Social Media Sets High Beauty Standards, Harming Teenagers Along the Way

Social media leaves unrealistic beauty standards in teenagers putting them in harm’s way. By setting standards such as body shape, weight, and even hair color, teenagers could eventually end up with depression, suicide, and/or other mental health issues.

Aline Gonzalez and Sitwat Mian

In high school, it is common to find young teens questioning their appearance. However, these continuous doubts are harmful towards their mental and physical health. 

Social media exerts a fixed message saying that one must look a specific way to be considered beautiful. Even if this shouldn’t be the case, social media has a strong correlation with beauty standards, as it is a common contributing factor in teens comparing themselves to unrealistic expectations. 

According to the American Psychological Association, “social media can expose users to hundreds or even thousands of images and photos every day…resulting in greater dissatisfaction with body weight and shape.” When people, especially young teens, see these images on social media, it causes them to compare themselves to unreasonable standards without knowing most of what they see is not real.

Most people on social media only post what they want others to see, which, in most cases, are their positive and joyful moments. Of course, everyone has troubling times in their lives, but most influencers won’t share those specific moments, because they want others to see the positive side of them. This causes viewers to have the false imagery that the people they see on social media are living such nice and positive lives; this mindset leads them to compare themselves to the people they see.

Junior Ava Tucker believes social media is a simple way to deject someone. “ I think [social media] affects a lot, especially since it’s not really true,” Tucker said. “[People] don’t post their worst moments; they only post their best. So, [the only thing] people are really seeing is [their best moments], it can be really easy to [sadden someone].”

Associate Professor of Clinical Psychology at The Chicago School of Professional Psychology in Los Angeles, Ali Jazayeri, describes social media as a false creation of people. “People, when they are happy, post a lot of happy things,” Jazayeri said to the Chicago School of Professional Psychology. “But when I’m not happy,  I will consciously or unconsciously compare myself to others. As a result, I create a world that is not a true world because I imagine that everybody is happy in that world except me.”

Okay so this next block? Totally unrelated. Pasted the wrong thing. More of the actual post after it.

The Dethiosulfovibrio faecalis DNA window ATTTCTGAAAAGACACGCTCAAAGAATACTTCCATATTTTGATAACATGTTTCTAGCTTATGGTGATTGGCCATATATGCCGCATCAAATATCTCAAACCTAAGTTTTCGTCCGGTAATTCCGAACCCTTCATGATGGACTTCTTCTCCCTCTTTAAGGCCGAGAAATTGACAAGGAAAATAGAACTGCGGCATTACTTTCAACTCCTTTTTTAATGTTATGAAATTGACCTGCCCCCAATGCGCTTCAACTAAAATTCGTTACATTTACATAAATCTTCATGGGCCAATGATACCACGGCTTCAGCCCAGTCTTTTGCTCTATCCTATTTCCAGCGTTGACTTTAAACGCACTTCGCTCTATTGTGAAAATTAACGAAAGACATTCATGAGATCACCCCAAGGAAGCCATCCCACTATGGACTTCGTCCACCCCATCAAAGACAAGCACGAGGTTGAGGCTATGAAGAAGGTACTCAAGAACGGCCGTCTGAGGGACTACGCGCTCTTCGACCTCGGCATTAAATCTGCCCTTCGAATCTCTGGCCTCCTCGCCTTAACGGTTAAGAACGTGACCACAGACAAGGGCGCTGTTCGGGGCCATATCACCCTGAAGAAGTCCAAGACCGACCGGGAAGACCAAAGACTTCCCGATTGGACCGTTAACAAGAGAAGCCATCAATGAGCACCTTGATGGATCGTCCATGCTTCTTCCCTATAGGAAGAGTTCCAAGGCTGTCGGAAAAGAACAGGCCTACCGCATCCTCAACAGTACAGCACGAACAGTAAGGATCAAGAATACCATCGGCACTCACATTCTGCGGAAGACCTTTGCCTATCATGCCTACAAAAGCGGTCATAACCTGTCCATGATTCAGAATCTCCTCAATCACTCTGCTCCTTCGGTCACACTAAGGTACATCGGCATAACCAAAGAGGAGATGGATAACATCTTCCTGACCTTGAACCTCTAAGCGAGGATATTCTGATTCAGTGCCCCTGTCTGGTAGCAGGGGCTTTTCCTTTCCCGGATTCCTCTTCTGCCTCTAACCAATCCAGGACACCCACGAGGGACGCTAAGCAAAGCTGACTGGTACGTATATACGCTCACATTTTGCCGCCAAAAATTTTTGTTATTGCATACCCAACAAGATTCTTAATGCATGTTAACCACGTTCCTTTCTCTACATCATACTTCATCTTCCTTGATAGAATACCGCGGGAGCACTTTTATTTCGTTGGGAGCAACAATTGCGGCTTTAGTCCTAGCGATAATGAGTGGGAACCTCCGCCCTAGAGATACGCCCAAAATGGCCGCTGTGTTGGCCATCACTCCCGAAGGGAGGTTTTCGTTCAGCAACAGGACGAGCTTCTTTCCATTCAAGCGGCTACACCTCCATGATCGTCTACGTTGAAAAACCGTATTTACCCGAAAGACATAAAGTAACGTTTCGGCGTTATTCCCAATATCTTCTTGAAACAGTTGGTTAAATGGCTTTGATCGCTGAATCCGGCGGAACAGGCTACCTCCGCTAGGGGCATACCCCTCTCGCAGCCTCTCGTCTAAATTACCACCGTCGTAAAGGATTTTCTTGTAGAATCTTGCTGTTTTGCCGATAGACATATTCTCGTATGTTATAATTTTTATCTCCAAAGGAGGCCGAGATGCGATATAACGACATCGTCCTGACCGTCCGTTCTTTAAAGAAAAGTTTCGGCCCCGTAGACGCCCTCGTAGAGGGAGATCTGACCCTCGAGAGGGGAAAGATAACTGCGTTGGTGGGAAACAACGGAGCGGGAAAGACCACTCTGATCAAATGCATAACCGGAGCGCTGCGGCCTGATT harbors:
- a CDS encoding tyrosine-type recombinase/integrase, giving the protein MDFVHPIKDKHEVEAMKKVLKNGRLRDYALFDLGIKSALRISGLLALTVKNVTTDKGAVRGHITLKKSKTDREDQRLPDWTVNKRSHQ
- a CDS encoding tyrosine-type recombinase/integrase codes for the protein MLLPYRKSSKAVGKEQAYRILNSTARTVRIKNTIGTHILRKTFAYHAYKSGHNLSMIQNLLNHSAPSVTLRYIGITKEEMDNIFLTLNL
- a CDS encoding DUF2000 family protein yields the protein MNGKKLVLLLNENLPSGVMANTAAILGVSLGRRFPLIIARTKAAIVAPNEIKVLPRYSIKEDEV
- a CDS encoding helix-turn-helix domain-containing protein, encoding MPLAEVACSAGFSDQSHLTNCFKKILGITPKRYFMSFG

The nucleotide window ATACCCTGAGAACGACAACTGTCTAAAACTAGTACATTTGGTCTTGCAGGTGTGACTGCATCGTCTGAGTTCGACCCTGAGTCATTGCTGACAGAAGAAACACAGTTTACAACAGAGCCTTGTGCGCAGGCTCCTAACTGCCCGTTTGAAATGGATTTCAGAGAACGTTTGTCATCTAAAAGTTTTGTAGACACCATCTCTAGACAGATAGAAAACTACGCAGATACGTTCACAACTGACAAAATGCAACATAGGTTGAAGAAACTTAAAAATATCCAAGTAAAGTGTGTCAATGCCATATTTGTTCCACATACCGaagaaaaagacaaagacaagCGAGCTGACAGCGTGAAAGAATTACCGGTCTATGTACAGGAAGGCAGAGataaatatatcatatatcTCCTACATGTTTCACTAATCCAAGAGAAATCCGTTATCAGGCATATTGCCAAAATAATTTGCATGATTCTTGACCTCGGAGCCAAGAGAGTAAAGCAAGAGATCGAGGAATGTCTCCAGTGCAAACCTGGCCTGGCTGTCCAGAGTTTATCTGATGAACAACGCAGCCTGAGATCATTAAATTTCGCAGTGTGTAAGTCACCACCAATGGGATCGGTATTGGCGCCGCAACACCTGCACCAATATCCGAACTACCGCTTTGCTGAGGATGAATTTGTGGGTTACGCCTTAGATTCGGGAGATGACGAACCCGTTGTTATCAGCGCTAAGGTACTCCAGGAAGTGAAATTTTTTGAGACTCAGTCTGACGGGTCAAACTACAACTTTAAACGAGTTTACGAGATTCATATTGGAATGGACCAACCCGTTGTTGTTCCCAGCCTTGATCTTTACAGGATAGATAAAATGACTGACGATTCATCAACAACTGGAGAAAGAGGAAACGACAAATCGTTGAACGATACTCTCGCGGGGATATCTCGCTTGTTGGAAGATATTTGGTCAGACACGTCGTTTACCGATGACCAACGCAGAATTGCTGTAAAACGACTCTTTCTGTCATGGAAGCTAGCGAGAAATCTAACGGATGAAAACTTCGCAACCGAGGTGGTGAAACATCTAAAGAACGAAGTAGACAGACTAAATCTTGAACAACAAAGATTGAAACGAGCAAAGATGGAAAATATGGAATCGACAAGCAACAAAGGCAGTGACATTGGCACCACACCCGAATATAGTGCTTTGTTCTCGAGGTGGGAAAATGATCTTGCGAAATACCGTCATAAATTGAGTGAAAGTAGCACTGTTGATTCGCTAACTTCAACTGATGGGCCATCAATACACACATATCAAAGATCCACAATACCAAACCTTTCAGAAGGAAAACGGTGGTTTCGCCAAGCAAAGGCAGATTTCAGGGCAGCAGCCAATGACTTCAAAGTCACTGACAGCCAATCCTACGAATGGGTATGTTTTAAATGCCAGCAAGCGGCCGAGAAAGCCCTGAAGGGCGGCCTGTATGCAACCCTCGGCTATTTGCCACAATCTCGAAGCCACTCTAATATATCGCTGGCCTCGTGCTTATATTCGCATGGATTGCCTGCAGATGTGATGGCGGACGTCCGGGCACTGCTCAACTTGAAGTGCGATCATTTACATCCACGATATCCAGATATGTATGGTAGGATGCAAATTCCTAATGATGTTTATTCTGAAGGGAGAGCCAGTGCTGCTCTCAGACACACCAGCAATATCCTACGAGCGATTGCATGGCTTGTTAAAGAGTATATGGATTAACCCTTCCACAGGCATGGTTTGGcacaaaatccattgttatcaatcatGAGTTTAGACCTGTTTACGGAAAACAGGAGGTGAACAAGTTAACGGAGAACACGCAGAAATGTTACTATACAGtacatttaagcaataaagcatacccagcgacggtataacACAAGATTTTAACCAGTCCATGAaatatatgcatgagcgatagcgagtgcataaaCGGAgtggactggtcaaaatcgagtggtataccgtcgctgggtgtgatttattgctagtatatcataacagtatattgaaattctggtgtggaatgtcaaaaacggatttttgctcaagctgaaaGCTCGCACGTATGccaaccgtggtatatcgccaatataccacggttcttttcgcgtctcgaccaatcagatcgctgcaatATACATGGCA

Social media popularizes a fixed influence on beauty standards. It promotes the idea that you have to look or act a specific way to be beautiful, as most models and/or beauty influencers are tall and skinny with porcelain skin. These expectations affect numerous people, but studies have shown that beauty standards mostly affect women or young teens.

According to the National Library of Medicine, “studies have shown that young girls may obsess over their appearance, making other aspects of development less important, such as education or independence.”

Unrealistic criteria of a person based solely on what someone sees on social media have various negative health effects. Constantly comparing oneself can cause harm to a person’s mental or emotional health. It can lead to eating disorders, depression, and anxiety, as well as low self-esteem and confidence.

Despite this, Jazayeri explained that social media entangles people in their own reality that they created to the point that they don’t want to resolve or work on themselves anymore. It can also distance people from real life, so they forget who they are.

As the saying goes, “Beauty is in the eye of the beholder.” Everyone finds beauty in different things, and it is not up to social media to decide who or what is considered beautiful. It is a tool to connect with others and share meaningful moments, whether they be good or bad. 

While it is true that sometimes people compare themselves to others subconsciously, there are many ways to reduce this. Some ways could be to stay off or limit your time per day on social media, remember that most of the time the posts that affect you could be fake and are made to show off bits and pieces of the whole truth, and try to take the focus off the digital world and to remember the positive aspects of your own life.

There are millions of people who share a glimpse of themselves on social media, and in some cases, what you see through the screen is not entirely true. It is harmful to compare yourself to unhealthy and unrealistic standards.